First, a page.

London Sugar & Slavery Review
Review March 2009
Caribbean Sugar in London In 2007 many of the U.K.’s museums explored the role their country played in slavery as a part of its celebration for the Bicentenary of the Abolition of the Slave Trade Act of 1807. The dissoluteness involving the trade have left many presently, with emotional disfigurement. The mention of it in numerous circles is rather acerbic. Liverpool’s International Slavery Museum for example, with its interactive plantation in Barbados takes one back to a dark dreadful period. It is very common to find visitors weeping at various stages of said exhibit.
Museum at Docklands has also added to this exploration with its permanent exhibition, ‘London, Sugar and Slavery.’ With a bevy of pieces and effigies from that aeon, it succeeds in providing an edifying yet solemn experience for its visitors. It conveyed a message that demonstrates the strength of the human spirit. Prominent businessman and policymakers voraciously sucked the life of a system of which they benefited vastly and subsequently altered the lives of approximately 10,000,000.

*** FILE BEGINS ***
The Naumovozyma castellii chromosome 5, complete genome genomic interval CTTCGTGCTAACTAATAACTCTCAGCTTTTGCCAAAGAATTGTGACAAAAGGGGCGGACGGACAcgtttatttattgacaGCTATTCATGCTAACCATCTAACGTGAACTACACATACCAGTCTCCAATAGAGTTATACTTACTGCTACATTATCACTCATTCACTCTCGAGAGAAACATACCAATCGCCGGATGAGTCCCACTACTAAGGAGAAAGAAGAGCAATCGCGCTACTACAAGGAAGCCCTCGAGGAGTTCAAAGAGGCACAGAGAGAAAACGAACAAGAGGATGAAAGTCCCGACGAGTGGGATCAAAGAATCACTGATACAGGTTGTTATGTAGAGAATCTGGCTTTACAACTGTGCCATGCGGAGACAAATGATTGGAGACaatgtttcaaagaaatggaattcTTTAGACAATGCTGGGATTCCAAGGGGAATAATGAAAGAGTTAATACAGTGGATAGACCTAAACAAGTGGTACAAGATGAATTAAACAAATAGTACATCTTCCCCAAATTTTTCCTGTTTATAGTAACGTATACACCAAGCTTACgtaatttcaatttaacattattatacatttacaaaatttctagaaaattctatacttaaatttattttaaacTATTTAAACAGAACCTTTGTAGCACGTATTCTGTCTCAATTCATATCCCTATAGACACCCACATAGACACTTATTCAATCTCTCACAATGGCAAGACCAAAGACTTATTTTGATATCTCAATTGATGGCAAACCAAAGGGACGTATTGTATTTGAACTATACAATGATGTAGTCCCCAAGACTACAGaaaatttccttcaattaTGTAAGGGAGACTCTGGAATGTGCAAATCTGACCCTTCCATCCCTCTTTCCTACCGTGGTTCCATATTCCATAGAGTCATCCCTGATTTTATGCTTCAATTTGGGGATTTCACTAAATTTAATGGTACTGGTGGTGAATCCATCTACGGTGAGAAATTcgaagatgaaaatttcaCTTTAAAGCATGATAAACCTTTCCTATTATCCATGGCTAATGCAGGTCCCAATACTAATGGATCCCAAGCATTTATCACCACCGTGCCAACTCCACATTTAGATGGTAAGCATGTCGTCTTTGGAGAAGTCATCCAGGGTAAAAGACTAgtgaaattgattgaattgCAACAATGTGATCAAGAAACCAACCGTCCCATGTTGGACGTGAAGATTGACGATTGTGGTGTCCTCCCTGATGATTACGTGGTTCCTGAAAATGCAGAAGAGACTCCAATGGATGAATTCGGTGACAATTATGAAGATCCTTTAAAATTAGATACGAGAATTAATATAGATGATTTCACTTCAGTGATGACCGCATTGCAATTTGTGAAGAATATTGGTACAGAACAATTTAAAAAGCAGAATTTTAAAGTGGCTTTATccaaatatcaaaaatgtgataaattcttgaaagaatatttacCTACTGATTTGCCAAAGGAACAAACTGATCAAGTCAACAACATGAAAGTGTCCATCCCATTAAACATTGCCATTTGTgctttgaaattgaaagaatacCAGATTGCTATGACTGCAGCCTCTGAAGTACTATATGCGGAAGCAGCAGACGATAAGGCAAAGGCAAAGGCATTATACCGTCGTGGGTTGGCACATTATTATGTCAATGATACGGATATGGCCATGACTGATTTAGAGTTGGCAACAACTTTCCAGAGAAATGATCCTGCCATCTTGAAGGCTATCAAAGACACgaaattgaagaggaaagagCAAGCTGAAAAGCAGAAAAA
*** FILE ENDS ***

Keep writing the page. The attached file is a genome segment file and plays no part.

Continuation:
Today, London, with its towering monuments, is undoubtedly a consequence of the slave system. Visitors may have been astonished to learn of institutes such as the Bank of England and Oxbridge being direct financial beneficiaries of the triangle trade. The triangle trade which involved African lives, king sugar from the Caribbean and European development.
The exhibit began with an introduction into African society focusing on the pre-slavery and pre-colonial periods. Then to the usage of terms such as enslaved African as opposed to slave which on the surface appear trivial but below carry a heavy burden. With information on Antigua, St. Kitts, Grenada and Brasil this titillating and stimulating exhibit used the knowledge of Caribbean intellectuals such as CLR James and Eric Williams to challenge the notion of slavery being simply an immoral act but an economic domination of resources and people thus creating what we now know as capitalist theory. Resistance, enslavement and lingering legacies were brought to this one time sugar storage facility.
A short film also divulged the emasculation and dehumanisation of the slave system. Abolition, the role of women, representation and reinterpretation of a people in European society. Overall, visitors could ruminate and discover a piece of the empire, on which the sun never set.
Review by Jo-Ann Hamilton 2009